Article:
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Blue Moon vs. Craft Beer Rivals: MillerCoors Strikes Back

Small brewers blast the brand’s big-company lineage
A worker pours granulated orange peels into a brew kettle for Blue Moon beer at the Molson Coors brewery in Golden, Colo., in 2009
A worker pours granulated orange peels into a brew kettle for Blue Moon beer at the Molson Coors brewery in Golden, Colo., in 2009Photograph by Matthew Staver/Bloomberg

Aficionados of craft beer long ago dismissed Blue Moon, owned by MillerCoors, as a phony artisanal brew created by a mega-company to exploit a rapidly expanding market. In recent months, small beermakers have stepped up their attacks, calling suds such as Blue Moon “crafty” for not spelling out their corporate parentage in ads or on their packaging. Microbreweries have reason to be defensive: Blue Moon, a Belgian-style white beer, had sales equal to 15 percent of the 13.2 million barrels of craft beer sold in the U.S. last year. Its success has even prompted Anheuser-Busch InBev to introduce a white beer of its own called Shock Top.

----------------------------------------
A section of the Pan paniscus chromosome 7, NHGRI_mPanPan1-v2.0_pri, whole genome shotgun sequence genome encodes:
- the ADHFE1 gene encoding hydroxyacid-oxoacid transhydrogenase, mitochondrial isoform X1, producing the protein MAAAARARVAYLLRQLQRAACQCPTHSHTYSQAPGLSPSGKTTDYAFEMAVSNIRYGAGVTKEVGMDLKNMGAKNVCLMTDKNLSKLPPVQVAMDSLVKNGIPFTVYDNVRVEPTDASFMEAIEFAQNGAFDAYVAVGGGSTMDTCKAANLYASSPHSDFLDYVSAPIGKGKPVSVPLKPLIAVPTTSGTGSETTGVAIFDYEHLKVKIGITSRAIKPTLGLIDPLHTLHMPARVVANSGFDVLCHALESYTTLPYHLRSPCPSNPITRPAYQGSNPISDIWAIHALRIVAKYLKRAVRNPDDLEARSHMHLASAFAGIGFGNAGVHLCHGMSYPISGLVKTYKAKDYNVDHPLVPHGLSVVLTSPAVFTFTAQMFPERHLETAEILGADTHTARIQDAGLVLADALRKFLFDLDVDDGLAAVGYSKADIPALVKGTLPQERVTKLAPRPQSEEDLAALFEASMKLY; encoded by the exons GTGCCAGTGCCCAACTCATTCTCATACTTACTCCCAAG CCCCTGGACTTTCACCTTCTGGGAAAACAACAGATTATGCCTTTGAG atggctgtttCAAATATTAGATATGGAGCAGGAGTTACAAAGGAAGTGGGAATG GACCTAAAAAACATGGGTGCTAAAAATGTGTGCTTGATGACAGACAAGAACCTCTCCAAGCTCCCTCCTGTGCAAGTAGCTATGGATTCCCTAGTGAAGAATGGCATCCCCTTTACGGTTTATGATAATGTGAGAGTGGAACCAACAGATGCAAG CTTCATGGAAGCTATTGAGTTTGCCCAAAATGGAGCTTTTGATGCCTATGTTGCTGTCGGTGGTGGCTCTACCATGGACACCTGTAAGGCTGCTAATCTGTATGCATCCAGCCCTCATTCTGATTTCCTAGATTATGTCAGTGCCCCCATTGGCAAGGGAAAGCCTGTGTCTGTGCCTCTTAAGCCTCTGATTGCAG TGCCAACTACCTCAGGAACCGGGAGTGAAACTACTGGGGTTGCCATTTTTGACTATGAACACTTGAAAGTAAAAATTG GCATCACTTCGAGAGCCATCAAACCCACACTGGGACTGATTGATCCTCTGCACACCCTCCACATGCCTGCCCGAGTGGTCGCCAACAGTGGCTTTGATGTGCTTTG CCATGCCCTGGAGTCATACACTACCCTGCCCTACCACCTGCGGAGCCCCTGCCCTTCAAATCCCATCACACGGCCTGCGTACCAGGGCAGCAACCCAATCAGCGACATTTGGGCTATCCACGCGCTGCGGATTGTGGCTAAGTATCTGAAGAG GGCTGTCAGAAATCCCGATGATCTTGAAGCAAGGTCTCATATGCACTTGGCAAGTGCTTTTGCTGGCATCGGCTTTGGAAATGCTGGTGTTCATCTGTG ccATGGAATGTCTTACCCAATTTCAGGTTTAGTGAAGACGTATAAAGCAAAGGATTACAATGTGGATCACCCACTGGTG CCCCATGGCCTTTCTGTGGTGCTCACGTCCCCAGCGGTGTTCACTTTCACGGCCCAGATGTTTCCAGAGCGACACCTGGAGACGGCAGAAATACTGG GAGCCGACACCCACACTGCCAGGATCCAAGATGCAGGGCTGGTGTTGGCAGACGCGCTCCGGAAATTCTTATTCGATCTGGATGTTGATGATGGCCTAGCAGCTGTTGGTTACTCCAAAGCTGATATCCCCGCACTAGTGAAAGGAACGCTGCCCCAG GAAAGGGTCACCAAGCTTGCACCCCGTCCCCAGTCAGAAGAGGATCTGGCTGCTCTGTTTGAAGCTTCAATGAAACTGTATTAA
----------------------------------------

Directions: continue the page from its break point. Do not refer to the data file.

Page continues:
Now, after years of quietly building its brand, Blue Moon is fighting the naysayers. It’s adding more artisanal brews, including a wine hybrid, and new marketing emphasizes the beer’s provenance and Belgian-trained brewmaster. Blue Moon is even taking credit for helping popularize the craft beer movement. “We should be proud to make beers that grow and are popular—that’s the American way,” says MillerCoors Chief Executive Officer Tom Long. “Being small and unpopular, what’s the utility in that?”